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Indecisive Best set for Ulster talks to 'see where everyone's head is at'

The Ireland captain will sit down with Dan McFarland and Bryn Cunningham to finalise his future in the next two weeks.

RORY BEST’S MIND changes from hour-to-hour, let alone on a daily basis. He remains agonisingly undecided over whether he should play on into next season, or just call it quits after the World Cup. But he can now no longer put it off. A decision has to be made.

The Ireland captain will sit down with Ulster head coach Dan McFarland and operations director Bryn Cunningham over the next two weeks to ultimately finalise whether Best will retire from professional rugby post-Japan.

Rory Best Best has to make a decision on his future in the coming weeks. Source: Morgan Treacy/INPHO

There is a lot to consider, a lot of emotion clouding his thought process. On one hand, the 36-year-old is as keen as ever to re-commit for another season, determined to help end the province’s silverware drought, but then there are moments of uncertainty and doubt when he questions why he would put himself through it all again. Maybe it’s time to just return to a normal, everyday life. Maybe. 

“It just depends what time of the day you ask me to be honest,” Best laughs.

The hooker has already confirmed his intention to retire from international rugby after September’s global tournament, marking the end of a 14-year, 117-cap Ireland career. 

It’s important for Best to leave on his terms and the initial discussion with McFarland and Cunningham will revolve around whether Ulster can afford to keep him on their wage bill, given Best will now fall off an IRFU central contract.

“I know that they’re relaxed because I don’t think it’s going to affect their signing policy,” he continues.

“I think they’re very happy with the three hookers they have, and me. It’s not like they’re going to go out and replace me with a foreign player. So from that side of things, they didn’t put any pressure on me. It was always my intention to get back after the Six Nations, get settled in. The European game [v Leinster] was such a big game for us, I didn’t want any distractions.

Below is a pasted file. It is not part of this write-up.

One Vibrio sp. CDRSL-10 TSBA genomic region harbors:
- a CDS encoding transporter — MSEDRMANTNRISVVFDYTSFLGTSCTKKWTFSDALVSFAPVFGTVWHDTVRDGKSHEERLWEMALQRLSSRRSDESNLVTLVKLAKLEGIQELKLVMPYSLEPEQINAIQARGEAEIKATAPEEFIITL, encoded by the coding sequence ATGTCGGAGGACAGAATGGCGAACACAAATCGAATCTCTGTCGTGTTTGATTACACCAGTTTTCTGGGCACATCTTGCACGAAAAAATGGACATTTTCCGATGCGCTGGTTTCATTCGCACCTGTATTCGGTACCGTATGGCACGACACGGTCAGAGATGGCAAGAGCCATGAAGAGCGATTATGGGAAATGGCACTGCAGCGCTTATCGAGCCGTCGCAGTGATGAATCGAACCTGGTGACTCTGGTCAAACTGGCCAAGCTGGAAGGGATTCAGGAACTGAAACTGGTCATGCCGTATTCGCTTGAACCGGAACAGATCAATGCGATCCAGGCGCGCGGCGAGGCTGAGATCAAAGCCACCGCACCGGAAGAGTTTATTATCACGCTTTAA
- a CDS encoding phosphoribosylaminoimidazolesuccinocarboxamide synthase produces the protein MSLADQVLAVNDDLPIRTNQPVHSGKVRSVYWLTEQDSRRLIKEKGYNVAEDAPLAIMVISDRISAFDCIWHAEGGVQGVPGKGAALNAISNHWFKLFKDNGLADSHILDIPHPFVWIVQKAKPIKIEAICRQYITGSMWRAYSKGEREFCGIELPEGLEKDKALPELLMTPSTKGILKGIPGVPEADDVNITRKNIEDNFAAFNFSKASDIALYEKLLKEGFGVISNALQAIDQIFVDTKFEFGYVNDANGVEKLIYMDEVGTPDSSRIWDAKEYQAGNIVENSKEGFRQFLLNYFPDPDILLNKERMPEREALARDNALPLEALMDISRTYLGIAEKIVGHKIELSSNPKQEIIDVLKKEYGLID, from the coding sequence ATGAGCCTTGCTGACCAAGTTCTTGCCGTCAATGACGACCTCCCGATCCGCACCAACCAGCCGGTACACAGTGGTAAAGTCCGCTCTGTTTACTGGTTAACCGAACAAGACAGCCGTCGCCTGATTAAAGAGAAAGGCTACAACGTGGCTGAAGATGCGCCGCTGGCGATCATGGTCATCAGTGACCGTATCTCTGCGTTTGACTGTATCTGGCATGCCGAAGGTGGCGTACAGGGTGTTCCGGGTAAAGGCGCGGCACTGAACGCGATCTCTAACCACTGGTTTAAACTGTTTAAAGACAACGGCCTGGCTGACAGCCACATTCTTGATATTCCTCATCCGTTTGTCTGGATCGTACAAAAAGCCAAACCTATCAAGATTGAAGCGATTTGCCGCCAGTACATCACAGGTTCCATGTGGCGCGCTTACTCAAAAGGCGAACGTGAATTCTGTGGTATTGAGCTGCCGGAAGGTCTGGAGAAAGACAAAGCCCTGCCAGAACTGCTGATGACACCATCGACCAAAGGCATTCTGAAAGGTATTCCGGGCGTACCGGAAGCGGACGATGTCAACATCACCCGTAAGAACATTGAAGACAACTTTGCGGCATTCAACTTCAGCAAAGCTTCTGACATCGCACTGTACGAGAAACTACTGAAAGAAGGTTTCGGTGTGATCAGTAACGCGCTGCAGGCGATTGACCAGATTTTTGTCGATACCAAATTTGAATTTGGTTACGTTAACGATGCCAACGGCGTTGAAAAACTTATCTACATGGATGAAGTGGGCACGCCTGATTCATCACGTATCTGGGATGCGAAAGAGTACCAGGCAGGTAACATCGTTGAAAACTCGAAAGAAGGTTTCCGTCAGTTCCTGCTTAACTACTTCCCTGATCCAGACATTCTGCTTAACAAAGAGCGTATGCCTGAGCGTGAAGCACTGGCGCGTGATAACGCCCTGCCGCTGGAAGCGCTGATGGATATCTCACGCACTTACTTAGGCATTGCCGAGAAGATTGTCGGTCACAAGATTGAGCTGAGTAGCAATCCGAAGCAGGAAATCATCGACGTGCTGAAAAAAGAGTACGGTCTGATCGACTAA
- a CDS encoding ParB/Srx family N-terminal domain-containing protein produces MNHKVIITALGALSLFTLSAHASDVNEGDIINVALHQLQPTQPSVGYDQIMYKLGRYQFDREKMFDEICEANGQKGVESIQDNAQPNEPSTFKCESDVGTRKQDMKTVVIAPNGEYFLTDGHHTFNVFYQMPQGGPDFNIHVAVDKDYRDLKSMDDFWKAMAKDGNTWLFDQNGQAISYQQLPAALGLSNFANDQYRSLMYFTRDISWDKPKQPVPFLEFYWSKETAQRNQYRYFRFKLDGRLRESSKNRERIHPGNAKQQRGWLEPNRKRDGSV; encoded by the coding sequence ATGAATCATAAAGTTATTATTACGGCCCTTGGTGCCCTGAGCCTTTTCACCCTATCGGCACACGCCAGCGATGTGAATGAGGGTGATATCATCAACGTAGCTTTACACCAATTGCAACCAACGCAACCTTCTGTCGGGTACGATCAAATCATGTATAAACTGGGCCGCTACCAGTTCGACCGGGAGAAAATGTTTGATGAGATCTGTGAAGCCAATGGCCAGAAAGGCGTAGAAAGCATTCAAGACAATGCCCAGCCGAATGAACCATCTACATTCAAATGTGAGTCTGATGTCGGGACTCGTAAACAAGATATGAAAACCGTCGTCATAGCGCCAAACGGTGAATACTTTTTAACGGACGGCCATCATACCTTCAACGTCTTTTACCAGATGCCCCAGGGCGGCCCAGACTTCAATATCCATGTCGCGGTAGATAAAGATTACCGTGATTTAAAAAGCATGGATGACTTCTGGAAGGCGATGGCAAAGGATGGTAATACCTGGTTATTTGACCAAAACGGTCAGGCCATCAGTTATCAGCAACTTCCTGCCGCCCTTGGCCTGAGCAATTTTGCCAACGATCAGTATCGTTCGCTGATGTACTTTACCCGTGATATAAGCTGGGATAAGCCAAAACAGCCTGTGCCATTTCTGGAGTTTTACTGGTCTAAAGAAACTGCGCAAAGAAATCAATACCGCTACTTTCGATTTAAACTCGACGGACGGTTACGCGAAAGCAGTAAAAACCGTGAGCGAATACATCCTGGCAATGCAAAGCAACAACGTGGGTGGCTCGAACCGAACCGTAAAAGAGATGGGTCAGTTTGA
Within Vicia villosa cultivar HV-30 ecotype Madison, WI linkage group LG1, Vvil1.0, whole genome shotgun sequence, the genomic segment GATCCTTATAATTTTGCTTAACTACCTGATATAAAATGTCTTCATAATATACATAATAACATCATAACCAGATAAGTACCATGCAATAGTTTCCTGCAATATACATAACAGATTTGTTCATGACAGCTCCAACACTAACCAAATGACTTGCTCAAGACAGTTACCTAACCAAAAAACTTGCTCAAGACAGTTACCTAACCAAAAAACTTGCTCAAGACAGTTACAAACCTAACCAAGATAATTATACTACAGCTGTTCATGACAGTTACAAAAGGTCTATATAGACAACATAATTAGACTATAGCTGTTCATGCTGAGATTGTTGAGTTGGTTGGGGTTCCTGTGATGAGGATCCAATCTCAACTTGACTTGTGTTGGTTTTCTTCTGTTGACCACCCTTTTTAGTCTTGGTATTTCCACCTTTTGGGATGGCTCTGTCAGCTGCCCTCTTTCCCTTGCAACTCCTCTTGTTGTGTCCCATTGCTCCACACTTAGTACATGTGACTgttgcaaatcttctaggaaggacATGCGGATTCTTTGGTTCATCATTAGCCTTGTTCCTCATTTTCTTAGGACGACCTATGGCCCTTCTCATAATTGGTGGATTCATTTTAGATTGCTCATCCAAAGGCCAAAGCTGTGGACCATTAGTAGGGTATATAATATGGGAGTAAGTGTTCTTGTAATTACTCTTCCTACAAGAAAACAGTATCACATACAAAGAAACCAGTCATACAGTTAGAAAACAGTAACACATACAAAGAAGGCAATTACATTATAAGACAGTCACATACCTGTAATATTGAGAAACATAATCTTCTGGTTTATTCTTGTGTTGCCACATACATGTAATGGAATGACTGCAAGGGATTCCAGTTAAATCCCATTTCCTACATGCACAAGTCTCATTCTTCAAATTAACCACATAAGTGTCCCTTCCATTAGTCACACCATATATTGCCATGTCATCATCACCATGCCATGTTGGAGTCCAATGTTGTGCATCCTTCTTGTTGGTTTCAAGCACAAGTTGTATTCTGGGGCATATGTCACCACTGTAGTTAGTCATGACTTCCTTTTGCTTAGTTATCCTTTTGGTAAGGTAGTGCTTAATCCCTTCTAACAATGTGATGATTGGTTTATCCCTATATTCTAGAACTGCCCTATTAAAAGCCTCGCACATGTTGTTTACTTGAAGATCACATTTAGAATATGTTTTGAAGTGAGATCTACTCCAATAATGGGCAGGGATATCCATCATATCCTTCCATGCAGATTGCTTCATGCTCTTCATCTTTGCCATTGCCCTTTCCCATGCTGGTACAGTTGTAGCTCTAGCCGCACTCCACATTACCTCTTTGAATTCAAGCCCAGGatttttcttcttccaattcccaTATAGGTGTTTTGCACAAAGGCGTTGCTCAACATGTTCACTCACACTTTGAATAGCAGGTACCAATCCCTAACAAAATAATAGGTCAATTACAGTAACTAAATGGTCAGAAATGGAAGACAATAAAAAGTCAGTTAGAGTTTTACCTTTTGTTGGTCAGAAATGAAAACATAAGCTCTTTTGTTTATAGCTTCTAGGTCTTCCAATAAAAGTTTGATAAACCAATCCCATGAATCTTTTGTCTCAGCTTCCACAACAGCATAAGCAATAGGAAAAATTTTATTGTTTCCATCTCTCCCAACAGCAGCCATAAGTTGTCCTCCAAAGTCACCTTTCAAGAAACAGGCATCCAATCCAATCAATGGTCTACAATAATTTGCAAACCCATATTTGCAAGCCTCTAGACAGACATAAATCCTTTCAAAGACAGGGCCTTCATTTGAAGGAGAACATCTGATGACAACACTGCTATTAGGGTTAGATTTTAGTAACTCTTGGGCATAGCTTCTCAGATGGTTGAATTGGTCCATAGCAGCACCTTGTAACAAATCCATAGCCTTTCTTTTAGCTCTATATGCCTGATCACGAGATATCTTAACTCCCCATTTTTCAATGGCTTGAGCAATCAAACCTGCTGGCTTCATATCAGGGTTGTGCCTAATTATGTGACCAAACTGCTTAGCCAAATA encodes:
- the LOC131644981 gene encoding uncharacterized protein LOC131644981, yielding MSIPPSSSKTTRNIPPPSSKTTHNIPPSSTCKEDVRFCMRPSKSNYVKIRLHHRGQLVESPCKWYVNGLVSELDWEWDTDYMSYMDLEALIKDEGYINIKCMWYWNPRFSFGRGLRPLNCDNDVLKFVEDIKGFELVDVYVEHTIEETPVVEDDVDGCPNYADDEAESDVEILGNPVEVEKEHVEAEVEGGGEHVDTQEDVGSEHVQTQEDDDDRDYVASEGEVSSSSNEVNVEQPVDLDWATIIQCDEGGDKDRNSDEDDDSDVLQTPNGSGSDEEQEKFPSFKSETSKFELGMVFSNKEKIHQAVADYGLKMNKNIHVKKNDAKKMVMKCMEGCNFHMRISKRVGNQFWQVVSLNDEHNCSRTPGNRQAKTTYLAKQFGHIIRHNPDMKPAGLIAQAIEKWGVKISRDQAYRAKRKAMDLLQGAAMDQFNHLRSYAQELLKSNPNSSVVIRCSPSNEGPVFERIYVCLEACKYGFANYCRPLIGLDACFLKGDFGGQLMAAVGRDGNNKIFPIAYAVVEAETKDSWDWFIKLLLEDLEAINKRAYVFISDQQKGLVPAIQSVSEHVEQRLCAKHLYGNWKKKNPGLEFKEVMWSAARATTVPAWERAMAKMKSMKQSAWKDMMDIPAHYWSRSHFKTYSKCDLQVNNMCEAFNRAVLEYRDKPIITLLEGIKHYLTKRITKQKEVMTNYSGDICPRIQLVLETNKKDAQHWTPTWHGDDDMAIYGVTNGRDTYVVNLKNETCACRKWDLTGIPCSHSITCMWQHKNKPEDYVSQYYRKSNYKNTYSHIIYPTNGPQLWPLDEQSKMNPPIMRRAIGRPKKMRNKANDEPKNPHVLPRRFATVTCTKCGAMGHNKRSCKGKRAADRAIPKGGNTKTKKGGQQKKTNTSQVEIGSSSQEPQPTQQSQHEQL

“It was always this week or next was my intention to have a conversation with Bryn and Dan to see where everyone’s heads at and how they’re feeling, whether they can afford me, whether I can keep playing, whether they want me to keep playing, there’s all of that.

“We’ll make a decision together. It’s difficult because there are days that go by where you’re leading into that game and even the morning of the game and the pre-match meal and you’re wondering ‘why am I doing this?’

The nerves and everything around it, there must be an easier way of doing things. And then you get into the warm up and the atmosphere and the bus trip and they’re the moments where you go ‘this is why I do this, I want to keep doing this’.

“You just go through all these waves. When I heard that Jack McGrath was confirmed, that’s another one that makes you want to play, you want to play beside class players and Jack’s one of those.”

Whatever direction those discussions go, Best will also need to sit down with his family to consider his next step, while the ankle injury he suffered at the weekend has given him a bit of breathing space in terms of coming to the final decision he’s happy with.

There were fears on Saturday evening as Best sat on the bench at the Aviva Stadium with a boot on his left ankle that he may have played his last game for Ulster, but again the Craigavon native is hopeful of getting back to play for his province before the end of the season.

“You never quite know if you’re going to play in another competitive game, at that stage I didn’t know if I’d play another game for Ulster this season,” he says. “It was such a good game to be involved in. Even the first six or eight minutes until I got the injury, I felt like I was in the game and I was really enjoying [it].

Rory Best Best was in Dublin yesterday to launch the Specsavers Audiologists campaign. Source: Dan Sheridan/INPHO

“Ultimately, you just don’t know, at the Aviva, if you’re going to play another competitive game at a sold-out Aviva Stadium. Obviously, the Six Nations is gone. They’re friendlies in the summer. All these emotions just go through you. I don’t know if I’m going to play on with Ulster next season. I was kind of there, ‘is this my last ever European game with Ulster?’

“Just all of these things go through your head. But ultimately, you’re disappointed because you want to play. Those are the games, with all respect to some of the other teams, some of the away games to Wales or Italy aren’t exactly the glamour ties. That is the game that the players, they don’t really want to play in but they want to perform in. That was ultimately the overriding emotion for me.”

Best added: “You always play over the worst case scenario in your head. If I finish after the World Cup and don’t play a game for Ulster, is this how you’re going to be remembered? As someone who limped off after 16 minutes in quarter-final? They’re the doomsday scenarios that rattle through your head. It does upset you.

“I’m not that emotional a person, but I remember leaving the hotel room in the Shelbourne to go to the France game, and sort of to think there ‘this is the last time I’m going to leave the hotel room to go to a Six Nations game at the Aviva.’

“They’re the little things that you sometimes get a lump in the throat and it’s the same on Saturday. You just don’t know what’s going to happen. I’m not convinced what my future is going to be with Ulster. And when you add in the emotion of the occasion, the adrenalin going through your body, you do funny things when all of that is on you.” 

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Ryan Bailey

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